Let's sling some bull.
I work in an industry where my customers' marital status is an important piece of information.
Now. Some years ago, nevermind when, the idea of "common-law marriage" came about. Through legislation and court cases, the concept evolved to what it is now.
There seems to be a huge misconception about what it is and how it happens.
My favorite response when I ask for a customer's marital status is "we're common-law married."
Because I get to shatter some fantasies with a blunt object of truth.
People believe that common-law marriage requires only that you've lived with your "spouse" for a set amount of time. The average time span I hear is six months to one year, though I've had people insist they were married after four weeks.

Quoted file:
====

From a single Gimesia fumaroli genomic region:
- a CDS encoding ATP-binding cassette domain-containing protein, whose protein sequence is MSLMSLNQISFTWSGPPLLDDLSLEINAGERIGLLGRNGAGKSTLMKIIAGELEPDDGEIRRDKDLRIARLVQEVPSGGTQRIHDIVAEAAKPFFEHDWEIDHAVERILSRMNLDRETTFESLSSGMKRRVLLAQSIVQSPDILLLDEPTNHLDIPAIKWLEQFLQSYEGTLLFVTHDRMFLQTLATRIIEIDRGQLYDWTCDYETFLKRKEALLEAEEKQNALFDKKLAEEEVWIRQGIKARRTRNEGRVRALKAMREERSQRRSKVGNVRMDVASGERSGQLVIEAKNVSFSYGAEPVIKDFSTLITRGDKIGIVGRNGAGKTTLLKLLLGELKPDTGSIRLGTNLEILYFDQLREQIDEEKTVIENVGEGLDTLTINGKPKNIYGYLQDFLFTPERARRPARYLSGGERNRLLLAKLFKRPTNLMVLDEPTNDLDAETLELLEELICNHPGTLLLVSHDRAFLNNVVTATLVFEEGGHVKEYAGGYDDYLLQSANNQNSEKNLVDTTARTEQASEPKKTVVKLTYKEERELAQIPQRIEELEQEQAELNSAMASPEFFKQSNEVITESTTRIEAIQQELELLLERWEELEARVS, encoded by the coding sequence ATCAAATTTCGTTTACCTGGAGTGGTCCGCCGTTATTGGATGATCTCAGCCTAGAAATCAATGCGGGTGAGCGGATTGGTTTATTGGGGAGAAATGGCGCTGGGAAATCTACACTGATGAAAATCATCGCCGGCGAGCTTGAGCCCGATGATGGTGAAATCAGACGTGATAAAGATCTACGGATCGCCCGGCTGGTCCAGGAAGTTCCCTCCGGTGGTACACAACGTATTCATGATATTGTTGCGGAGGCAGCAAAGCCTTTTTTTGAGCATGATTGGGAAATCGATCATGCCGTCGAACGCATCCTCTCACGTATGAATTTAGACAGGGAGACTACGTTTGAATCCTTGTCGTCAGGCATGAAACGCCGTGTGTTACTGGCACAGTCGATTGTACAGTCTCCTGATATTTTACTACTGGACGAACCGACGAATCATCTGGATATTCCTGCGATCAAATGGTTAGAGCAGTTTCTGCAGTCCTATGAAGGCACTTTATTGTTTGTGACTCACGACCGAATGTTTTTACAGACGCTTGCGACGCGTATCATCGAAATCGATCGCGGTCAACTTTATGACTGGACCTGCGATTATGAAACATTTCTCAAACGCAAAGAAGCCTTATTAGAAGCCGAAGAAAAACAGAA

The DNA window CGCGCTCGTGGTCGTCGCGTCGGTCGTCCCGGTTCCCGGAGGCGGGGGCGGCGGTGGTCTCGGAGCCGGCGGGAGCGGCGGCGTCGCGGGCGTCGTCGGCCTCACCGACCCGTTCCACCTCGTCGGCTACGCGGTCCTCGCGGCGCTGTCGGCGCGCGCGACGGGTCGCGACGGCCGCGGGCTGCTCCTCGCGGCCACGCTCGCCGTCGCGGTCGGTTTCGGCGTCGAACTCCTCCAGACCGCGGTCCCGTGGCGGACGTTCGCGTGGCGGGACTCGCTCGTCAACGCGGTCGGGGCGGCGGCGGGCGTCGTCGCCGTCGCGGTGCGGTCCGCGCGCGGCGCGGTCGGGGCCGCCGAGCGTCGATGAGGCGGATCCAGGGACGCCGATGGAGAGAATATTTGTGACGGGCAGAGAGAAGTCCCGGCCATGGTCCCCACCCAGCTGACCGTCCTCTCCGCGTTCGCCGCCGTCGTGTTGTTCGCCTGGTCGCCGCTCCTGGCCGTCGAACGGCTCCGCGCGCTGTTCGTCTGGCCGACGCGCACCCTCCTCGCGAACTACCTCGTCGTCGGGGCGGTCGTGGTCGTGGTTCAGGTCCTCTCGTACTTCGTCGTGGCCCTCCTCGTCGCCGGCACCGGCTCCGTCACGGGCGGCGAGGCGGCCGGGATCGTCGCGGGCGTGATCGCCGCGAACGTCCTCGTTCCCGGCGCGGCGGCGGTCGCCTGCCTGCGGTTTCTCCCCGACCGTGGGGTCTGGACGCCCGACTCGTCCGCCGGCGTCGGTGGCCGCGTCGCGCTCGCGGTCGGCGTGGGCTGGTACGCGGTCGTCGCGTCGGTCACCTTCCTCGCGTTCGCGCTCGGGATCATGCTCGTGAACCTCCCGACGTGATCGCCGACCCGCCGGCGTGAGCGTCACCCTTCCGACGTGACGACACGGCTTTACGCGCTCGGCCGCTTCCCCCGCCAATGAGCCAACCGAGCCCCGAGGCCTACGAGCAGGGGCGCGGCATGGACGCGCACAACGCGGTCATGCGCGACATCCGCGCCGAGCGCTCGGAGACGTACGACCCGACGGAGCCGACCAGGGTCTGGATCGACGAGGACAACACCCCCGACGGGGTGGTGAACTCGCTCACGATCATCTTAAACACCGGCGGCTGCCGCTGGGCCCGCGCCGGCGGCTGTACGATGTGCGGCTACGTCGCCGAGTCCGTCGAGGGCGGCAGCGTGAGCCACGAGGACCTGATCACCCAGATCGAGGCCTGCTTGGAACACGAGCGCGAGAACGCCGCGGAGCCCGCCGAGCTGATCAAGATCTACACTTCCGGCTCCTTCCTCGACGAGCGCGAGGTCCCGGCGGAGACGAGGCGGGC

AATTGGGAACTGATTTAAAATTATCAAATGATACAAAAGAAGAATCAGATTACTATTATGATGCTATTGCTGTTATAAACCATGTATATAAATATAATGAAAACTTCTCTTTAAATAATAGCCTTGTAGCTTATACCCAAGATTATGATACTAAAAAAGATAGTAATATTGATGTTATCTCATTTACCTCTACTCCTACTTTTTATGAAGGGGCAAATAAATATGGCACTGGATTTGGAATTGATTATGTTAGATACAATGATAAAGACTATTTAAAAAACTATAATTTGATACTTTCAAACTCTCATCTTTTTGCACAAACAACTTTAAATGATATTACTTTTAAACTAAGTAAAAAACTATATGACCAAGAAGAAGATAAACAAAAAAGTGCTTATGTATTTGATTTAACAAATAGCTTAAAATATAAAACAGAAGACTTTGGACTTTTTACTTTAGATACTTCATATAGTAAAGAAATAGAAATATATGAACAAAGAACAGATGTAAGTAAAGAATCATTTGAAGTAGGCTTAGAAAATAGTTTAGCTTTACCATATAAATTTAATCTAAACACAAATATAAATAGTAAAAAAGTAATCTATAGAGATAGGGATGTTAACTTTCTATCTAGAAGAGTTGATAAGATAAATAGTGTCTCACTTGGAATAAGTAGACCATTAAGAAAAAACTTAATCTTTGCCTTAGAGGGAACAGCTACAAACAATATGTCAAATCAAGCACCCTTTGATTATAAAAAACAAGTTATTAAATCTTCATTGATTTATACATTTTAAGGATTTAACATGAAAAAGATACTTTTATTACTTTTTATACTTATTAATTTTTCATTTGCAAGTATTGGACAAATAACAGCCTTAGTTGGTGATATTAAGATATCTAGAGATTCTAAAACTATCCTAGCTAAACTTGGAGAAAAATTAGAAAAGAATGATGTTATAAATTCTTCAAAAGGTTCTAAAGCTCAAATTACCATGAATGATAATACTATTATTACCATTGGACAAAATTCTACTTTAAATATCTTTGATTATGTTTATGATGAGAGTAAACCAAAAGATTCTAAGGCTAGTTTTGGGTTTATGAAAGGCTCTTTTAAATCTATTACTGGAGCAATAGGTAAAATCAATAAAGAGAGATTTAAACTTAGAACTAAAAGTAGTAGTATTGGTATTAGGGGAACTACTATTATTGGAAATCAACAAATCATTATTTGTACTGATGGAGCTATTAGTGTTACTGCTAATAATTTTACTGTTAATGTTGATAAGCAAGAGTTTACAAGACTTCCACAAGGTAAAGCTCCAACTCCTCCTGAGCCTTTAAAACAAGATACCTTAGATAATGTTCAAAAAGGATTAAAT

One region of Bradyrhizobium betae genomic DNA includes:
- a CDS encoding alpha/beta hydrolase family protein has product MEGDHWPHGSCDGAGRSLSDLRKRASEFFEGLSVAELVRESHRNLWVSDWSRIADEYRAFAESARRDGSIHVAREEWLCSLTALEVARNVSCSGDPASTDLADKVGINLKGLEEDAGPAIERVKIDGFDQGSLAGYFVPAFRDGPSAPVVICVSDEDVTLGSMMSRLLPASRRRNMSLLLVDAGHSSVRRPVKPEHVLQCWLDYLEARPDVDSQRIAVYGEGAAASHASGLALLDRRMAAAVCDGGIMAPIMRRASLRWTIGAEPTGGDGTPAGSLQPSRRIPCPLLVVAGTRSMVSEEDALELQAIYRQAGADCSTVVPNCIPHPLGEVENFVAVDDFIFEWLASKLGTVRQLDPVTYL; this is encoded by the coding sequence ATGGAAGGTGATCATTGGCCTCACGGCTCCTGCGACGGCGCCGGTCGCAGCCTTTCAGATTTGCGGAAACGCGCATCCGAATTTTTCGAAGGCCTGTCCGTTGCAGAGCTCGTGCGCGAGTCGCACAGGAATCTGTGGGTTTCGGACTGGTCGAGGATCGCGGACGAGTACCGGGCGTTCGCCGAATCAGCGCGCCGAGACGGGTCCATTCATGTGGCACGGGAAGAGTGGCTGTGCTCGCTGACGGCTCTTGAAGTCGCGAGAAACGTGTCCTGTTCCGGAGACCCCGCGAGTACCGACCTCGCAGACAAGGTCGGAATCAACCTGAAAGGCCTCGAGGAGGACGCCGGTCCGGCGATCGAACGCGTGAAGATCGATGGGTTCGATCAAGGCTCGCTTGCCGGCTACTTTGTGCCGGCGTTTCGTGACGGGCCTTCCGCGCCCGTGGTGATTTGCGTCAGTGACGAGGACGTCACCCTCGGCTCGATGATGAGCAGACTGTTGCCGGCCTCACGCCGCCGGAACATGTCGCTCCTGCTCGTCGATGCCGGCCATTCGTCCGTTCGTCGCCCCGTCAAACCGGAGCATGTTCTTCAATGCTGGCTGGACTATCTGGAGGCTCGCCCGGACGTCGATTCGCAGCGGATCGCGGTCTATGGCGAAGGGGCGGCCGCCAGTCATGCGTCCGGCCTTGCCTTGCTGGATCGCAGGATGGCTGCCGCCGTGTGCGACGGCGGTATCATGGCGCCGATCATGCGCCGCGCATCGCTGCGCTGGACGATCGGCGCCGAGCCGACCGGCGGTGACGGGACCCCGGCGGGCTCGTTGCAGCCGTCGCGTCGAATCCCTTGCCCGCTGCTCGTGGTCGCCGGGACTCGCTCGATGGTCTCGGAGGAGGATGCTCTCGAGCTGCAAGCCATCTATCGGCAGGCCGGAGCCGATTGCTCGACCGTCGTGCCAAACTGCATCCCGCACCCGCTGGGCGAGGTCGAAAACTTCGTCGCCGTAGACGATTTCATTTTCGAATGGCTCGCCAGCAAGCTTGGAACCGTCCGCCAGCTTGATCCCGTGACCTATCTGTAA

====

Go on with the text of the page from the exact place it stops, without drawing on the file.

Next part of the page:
While it may sound a romantic notion for those people who can't afford the wedding they want or are otherwise blocked from actually getting legally married, it's not at all enough.
For a common-law marriage to be in place, you must present yourself as a married couple to the government in an official status. That is to say, you have to file taxes as married, apply for government assistance as married, or in some way advise the government that you are married.
This makes my cynicism go into active mode when I have to explain to people that they are not married in the eyes of the law.
For fuck's sake, if you think it's as easy as living together for six months, doesn't that completely negate the entire point of the marriage itself? An actual marriage ceremony requires a commitment to your spouse with witnesses to validate that commitment.
Any pair of assholes can shack up.
So, please, stop telling people you're common-law married. Because more likely than not, you're just an idiot.
Hype out. *drops mic*